"Photonic Technologies to Impact Future Systems: Efficiently Delivering and Routing Massive Bandwidth"

Dr. Clint L. Schow, Manager, Optical Link and System Design, IBM T.J. Watson Research Center

December 18th (Thursday), 11:00am
Engineering Science Building (ESB), Room 1001

The big opportunity for photonics is now Computercom: developing the interconnection networks that will underpin the next generations of high performance computers and data centers. Today, there are single machines with > 500,000 optical links. To enable tomorrow’s systems that will demand millions of links, interconnect technologies must be developed that simultaneously offer low cost, low-power consumption, and high bandwidth density. My talk will describe aggressive projects targeted at meeting this challenge, including the development of Tb/s parallel optical transceivers, VCSEL links that push the limits of speed and power efficiency, and highly-integrated Si photonic transceivers and switches. Beyond the development of enabling hardware, there are significant opportunities to exploit unique features of photonic technologies to gain application-level advantages for systems. In doing so, we hope to open new opportunities for the proliferation of optics beyond the traditional and ongoing replacement of copper.

About Dr. Clint L. Schow:

photo of clint schow Clint L. Schow received B.S., M.S. and Ph.D. degrees in electrical engineering from the University of Texas at Austin. In 1999, Dr. Schow joined IBM in Rochester, MN, assuming responsibility for the receivers used in IBM’s optical transceiver business. From 2001 to 2004, he was with Agility Communications in Santa Barbara, CA, developing high-speed optoelectronic modulators and tunable laser sources. In 2004, Dr. Schow joined the IBM T.J. Watson Research Center in Yorktown Heights, NY, as a Research Staff Member.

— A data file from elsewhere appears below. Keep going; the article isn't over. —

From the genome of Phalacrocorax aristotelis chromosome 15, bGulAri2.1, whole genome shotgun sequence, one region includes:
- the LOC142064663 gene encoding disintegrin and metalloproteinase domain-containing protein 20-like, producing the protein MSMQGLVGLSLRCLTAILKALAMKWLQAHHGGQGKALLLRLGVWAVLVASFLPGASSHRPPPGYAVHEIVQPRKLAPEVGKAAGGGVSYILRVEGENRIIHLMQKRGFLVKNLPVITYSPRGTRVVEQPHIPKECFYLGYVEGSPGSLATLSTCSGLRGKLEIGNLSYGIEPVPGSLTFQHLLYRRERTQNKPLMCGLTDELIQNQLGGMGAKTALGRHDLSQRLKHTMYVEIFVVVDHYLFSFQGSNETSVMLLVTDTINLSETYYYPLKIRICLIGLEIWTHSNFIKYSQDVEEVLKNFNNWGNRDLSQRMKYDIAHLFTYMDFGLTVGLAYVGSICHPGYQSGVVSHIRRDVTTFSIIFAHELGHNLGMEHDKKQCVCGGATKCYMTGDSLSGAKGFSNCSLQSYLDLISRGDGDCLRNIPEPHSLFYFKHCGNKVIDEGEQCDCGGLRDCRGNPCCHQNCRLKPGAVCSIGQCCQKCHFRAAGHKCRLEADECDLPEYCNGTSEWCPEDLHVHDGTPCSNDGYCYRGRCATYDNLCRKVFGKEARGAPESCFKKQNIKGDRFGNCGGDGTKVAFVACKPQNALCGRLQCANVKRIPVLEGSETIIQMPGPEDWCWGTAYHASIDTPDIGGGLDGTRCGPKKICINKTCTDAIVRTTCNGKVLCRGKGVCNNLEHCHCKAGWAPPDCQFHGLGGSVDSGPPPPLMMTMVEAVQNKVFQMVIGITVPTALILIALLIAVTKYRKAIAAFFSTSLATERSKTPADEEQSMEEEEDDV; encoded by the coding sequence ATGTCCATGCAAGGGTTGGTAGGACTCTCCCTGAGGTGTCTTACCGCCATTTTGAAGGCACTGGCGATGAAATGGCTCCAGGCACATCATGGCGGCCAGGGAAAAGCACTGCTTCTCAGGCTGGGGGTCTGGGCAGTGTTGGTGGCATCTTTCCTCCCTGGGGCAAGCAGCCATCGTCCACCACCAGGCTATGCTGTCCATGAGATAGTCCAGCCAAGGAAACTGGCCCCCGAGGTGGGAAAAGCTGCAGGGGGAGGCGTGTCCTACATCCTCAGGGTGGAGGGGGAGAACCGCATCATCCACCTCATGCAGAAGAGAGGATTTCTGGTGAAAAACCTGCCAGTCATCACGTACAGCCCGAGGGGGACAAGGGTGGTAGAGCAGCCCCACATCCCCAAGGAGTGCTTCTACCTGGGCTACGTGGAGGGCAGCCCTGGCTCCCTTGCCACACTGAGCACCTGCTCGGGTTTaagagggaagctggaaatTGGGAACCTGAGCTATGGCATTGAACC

Dr. Schow currently manages the Optical Link and System Design group responsible for optics in future generations of high performance computers and data centers. He has led numerous cross-department, multi-site joint R&D projects involving extensive internal, external, and international collaborations. As PI for multiple DARPA-sponsored programs, Dr. Schow has directed investigations into chip-to-chip optical links, nanophotonic switches, and new system architectures based on low-latency photonic switching fabrics. For many years he has been heavily engaged with the Optical Fiber Communications Conference (OFC), currently serving on the Steering Committee and as a General Chair in 2015. He is a Senior Member of the OSA and the IEEE, has published more than 150 journal and conference articles, and has more than twenty issued patents.

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